You’ll love him, Frederic said whenever he mentioned him. I know you will. Everybody does. Helen examined the small creased strips of photographs and other photographs of him Frederico showed her, always surrounded by people, and wondered if she would like him as much as Frederico expected her to. She didn’t like doing what everyone else did, or feeling what they felt. Besides, there was something over-masculine and swaggering about him she didn’t take to. Always standing in the centre, the largest smile, the others more often looking at him than at the camera, to see what he wanted, from them. She wouldn’t give him what he wanted, she decided, whatever that might be.

As the main female protagonist of the novel, Helen goes through various stages of grief when her husband is murdered: denial, shock, anger and acceptance, but whereas in a simpler novel, the character of Helen would be a vehicle for our sympathy, here she’s difficult to like. As the days pass after Frederico’s death, she turns to Giacomo for support, and it becomes increasingly apparent that Frederico, who seemed distracted and troubled weeks before his death, was keeping some very big secrets from his wife. As she uncovers layers of lies, her anger and feelings of betrayal, while very real, fail to garner much sympathy due to the fact that her relationship with Frederico has been tainted by duplicity for decades. In a lesser novel, this could be a plot flaw, but here the result is a pervasive sadness that these three people who profess to feel more for each other than anyone else on the planet, lived lives of tangled deceit and half-truths which all come spilling out only after Frederico’s death.

Underneath this drama involving murder, betrayal and infidelity, The View from the Tower tackles the question of revolutionary violence. Part of this comes through from the 70s backdrop of the kidnapping and murder of Aldo Moro–an event that Helen notes mainly as white noise, but an event, as it turns out, that may involve Frederico and Giacomo. Several decades later, Giacomo has morphed from the dashing, charismatic radical and is now a middle-aged man who has turned author, tending to the heaviness of his sedentary lifestyle. He makes the lecture circuit on the merit of his past exploits, and his current rockstar status is thanks to his past which includes a jail sentence. Now he’s wealthy, jets around the world and has an anorexic, high-maintenance Parisian trophy wife. These days, Giacomo is about as revolutionary as a Che Guevara T-shirt. The fact that he arrives in Rome on the very day of Frederico’s murder is enough for those investigating the assassination to be suspicious of his involvement. Meanwhile, Frederico’s death suddenly becomes a matter of State, and Helen finds herself fighting over his corpse with her mother-in-law. The real fight, of course, goes much deeper than this.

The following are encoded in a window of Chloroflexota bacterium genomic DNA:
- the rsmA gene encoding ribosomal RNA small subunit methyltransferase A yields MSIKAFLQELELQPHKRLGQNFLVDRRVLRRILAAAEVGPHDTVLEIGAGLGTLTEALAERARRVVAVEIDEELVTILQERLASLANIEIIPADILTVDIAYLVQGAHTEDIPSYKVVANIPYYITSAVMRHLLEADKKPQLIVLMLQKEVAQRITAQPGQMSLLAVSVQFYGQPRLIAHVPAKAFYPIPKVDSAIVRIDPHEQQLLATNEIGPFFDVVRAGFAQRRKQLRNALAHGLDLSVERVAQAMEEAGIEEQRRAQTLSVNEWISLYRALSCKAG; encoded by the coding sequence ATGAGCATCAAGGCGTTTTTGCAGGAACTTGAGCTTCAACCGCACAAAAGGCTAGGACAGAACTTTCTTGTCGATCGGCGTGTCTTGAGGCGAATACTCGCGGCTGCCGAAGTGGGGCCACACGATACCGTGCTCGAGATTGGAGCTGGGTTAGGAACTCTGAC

While I can’t say that I liked the characters in this tale of tangled loyalties twisted with bitter betrayals,  I wanted to see what happened to them as Helen and a friend dig around looking for answers to Frederic’s murder. I should interject that I really liked the adulterous twist that removed Helen from the devastated widow figure. This throws a wrench in her role as a tragic wife, and since I don’t like books that milk my emotions, ‘nice’ people who do bad things always add to the interest of any story.

Politics is a dirty game, and here we see those layers at all levels: world, state and personal. Just who comes out as a winner in this well-written, engaging story isn’t who you’d expect. While the very-human drama plays out against the underbelly of Rome’s political structure, ultimately, the biggest question is: who has the moral right to decide to end of the life of another in order to secure political goals?  

Review copy & purchased copy.

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German Guerilla: Terror, Reaction and Resistance by Jean-Marcel Bougereau

“The relation between the ends and the means employed becomes insane.”

The book, The German Guerrilla: Terror, Reaction and Resistance written by Jean-Marcel Bougereau and translated by Peter Silcock is a compilation and essays and interviews on the subject of German guerrillas. The book is for anyone interested in the Red Army Faction, urban guerrillas, and/or revolutionary ethics. Contents include:
Preface
Introduction
An Interview with Hans Joachim Klein
Postscript: Political Violence and Liberty
The Moabit Gang of Four
The Berlin Indomitables
Background to the Left German Guerrilla
RAF Philosophy